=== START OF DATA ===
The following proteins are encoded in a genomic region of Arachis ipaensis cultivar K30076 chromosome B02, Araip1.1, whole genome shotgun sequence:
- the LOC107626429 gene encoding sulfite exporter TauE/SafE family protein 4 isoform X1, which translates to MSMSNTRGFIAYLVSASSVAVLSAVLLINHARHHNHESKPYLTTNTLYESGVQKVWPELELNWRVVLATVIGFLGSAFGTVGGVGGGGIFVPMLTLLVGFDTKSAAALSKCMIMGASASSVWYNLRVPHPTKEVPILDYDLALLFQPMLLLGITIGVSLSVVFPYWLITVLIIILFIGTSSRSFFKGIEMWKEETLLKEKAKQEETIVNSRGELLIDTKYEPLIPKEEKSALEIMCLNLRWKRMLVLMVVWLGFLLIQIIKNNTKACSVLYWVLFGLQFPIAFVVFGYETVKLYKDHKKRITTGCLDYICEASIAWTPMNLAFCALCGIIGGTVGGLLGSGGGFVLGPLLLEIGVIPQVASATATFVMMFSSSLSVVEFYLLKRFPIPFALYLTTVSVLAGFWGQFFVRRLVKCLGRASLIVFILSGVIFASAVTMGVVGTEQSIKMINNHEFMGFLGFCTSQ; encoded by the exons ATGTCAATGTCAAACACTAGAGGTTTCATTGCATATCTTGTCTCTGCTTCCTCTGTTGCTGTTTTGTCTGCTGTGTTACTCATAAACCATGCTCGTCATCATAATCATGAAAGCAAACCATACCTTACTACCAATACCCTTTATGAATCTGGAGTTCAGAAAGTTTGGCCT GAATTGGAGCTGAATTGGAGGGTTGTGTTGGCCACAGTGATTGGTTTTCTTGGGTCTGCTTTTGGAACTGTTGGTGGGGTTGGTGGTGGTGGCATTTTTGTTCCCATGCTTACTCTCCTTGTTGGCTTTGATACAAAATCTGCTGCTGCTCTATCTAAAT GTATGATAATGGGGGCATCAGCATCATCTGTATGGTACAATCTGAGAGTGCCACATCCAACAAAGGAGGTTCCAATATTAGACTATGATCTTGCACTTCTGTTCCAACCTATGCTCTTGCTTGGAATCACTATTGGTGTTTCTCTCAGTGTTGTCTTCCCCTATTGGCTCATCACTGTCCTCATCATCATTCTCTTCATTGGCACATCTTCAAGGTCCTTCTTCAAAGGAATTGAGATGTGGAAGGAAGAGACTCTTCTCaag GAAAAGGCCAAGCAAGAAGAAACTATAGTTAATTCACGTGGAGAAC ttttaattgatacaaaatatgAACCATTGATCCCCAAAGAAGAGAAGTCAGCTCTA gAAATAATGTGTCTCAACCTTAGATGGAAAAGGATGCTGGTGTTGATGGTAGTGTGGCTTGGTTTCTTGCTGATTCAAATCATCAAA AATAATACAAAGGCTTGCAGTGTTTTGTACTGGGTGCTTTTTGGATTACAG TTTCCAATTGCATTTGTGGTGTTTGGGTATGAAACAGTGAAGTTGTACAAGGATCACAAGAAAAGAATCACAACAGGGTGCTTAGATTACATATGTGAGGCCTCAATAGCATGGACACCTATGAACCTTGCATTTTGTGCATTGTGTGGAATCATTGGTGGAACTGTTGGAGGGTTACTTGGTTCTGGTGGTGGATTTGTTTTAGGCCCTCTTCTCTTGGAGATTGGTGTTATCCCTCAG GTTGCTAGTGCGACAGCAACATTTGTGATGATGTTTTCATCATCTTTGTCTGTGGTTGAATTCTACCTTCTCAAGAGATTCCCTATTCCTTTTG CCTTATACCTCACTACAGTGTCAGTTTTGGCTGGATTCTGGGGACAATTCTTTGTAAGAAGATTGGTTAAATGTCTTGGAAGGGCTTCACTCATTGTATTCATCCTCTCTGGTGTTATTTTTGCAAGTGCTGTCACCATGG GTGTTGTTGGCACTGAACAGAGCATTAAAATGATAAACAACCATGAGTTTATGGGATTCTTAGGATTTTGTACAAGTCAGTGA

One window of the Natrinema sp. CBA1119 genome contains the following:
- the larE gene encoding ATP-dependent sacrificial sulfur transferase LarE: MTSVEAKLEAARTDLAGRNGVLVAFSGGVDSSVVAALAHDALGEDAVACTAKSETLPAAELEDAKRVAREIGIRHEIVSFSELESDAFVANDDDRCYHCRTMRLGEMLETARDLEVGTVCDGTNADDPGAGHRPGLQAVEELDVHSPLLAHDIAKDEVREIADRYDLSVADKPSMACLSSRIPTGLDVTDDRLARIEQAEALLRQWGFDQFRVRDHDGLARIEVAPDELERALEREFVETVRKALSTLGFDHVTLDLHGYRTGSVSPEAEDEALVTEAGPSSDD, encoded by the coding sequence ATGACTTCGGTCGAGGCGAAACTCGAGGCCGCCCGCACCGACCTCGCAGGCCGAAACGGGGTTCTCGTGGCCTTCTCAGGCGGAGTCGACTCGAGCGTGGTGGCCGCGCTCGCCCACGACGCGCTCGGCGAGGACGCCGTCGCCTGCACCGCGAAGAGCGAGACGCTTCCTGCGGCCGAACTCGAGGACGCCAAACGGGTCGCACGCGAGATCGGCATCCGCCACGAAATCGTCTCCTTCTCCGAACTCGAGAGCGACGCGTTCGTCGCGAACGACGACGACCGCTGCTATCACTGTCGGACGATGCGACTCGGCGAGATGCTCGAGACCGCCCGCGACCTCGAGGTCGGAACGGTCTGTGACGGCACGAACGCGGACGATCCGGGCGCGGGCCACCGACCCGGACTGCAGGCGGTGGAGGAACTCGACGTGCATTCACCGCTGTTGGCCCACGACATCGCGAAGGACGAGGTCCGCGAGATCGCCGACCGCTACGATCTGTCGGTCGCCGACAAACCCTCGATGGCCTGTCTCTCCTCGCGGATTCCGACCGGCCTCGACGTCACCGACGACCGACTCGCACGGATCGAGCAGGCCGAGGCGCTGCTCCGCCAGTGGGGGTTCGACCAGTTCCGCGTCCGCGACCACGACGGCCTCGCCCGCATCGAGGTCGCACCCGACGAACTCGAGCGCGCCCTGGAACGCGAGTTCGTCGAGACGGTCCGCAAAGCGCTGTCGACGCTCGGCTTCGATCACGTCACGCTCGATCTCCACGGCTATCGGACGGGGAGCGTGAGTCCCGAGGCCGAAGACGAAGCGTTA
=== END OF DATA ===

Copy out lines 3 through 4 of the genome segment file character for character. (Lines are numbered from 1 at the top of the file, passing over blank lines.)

One window of the Natrinema sp. CBA1119 genome contains the following:
- the larE gene encoding ATP-dependent sacrificial sulfur transferase LarE: MTSVEAKLEAARTDLAGRNGVLVAFSGGVDSSVVAALAHDALGEDAVACTAKSETLPAAELEDAKRVAREIGIRHEIVSFSELESDAFVANDDDRCYHCRTMRLGEMLETARDLEVGTVCDGTNADDPGAGHRPGLQAVEELDVHSPLLAHDIAKDEVREIADRYDLSVADKPSMACLSSRIPTGLDVTDDRLARIEQAEALLRQWGFDQFRVRDHDGLARIEVAPDELERALEREFVETVRKALSTLGFDHVTLDLHGYRTGSVSPEAEDEALVTEAGPSSDD, encoded by the coding sequence ATGACTTCGGTCGAGGCGAAACTCGAGGCCGCCCGCACCGACCTCGCAGGCCGAAACGGGGTTCTCGTGGCCTTCTCAGGCGGAGTCGACTCGAGCGTGGTGGCCGCGCTCGCCCACGACGCGCTCGGCGAGGACGCCGTCGCCTGCACCGCGAAGAGCGAGACGCTTCCTGCGGCCGAACTCGAGGACGCCAAACGGGTCGCACGCGAGATCGGCATCCGCCACGAAATCGTCTCCTTCTCCGAACTCGAGAGCGACGCGTTCGTCGCGAACGACGACGACCGCTGCTATCACTGTCGGACGATGCGACTCGGCGAGATGCTCGAGACCGCCCGCGACCTCGAGGTCGGAACGGTCTGTGACGGCACGAACGCGGACGATCCGGGCGCGGGCCACCGACCCGGACTGCAGGCGGTGGAGGAACTCGACGTGCATTCACCGCTGTTGGCCCACGACATCGCGAAGGACGAGGTCCGCGAGATCGCCGACCGCTACGATCTGTCGGTCGCCGACAAACCCTCGATGGCCTGTCTCTCCTCGCGGATTCCGACCGGCCTCGACGTCACCGACGACCGACTCGCACGGATCGAGCAGGCCGAGGCGCTGCTCCGCCAGTGGGGGTTCGACCAGTTCCGCGTCCGCGACCACGACGGCCTCGCCCGCATCGAGGTCGCACCCGACGAACTCGAGCGCGCCCTGGAACGCGAGTTCGTCGAGACGGTCCGCAAAGCGCTGTCGACGCTCGGCTTCGATCACGTCACGCTCGATCTCCACGGCTATCGGACGGGGAGCGTGAGTCCCGAGGCCGAAGACGAAGCGTTA